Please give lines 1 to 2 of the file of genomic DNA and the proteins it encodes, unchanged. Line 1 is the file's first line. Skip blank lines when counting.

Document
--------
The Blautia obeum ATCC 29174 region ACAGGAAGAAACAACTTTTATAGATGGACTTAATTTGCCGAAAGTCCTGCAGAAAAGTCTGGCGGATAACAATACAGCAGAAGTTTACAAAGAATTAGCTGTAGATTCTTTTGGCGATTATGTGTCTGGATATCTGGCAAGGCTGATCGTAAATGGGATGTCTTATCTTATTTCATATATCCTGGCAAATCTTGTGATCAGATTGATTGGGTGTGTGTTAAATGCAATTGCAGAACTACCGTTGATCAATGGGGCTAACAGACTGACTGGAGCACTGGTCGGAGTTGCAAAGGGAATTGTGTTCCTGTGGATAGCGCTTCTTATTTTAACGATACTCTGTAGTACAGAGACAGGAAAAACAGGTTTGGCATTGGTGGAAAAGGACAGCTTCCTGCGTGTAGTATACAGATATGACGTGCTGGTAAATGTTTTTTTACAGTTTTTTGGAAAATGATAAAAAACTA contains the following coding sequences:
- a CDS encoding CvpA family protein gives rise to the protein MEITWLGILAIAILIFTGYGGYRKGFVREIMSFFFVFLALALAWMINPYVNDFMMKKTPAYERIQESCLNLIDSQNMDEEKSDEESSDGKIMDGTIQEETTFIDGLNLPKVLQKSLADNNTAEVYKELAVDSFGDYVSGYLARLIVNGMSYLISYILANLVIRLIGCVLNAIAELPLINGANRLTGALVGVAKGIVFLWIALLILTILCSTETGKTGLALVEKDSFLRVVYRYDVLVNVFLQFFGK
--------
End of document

The Blautia obeum ATCC 29174 region ACAGGAAGAAACAACTTTTATAGATGGACTTAATTTGCCGAAAGTCCTGCAGAAAAGTCTGGCGGATAACAATACAGCAGAAGTTTACAAAGAATTAGCTGTAGATTCTTTTGGCGATTATGTGTCTGGATATCTGGCAAGGCTGATCGTAAATGGGATGTCTTATCTTATTTCATATATCCTGGCAAATCTTGTGATCAGATTGATTGGGTGTGTGTTAAATGCAATTGCAGAACTACCGTTGATCAATGGGGCTAACAGACTGACTGGAGCACTGGTCGGAGTTGCAAAGGGAATTGTGTTCCTGTGGATAGCGCTTCTTATTTTAACGATACTCTGTAGTACAGAGACAGGAAAAACAGGTTTGGCATTGGTGGAAAAGGACAGCTTCCTGCGTGTAGTATACAGATATGACGTGCTGGTAAATGTTTTTTTACAGTTTTTTGGAAAATGATAAAAAACTA contains the following coding sequences:
- a CDS encoding CvpA family protein gives rise to the protein MEITWLGILAIAILIFTGYGGYRKGFVREIMSFFFVFLALALAWMINPYVNDFMMKKTPAYERIQESCLNLIDSQNMDEEKSDEESSDGKIMDGTIQEETTFIDGLNLPKVLQKSLADNNTAEVYKELAVDSFGDYVSGYLARLIVNGMSYLISYILANLVIRLIGCVLNAIAELPLINGANRLTGALVGVAKGIVFLWIALLILTILCSTETGKTGLALVEKDSFLRVVYRYDVLVNVFLQFFGK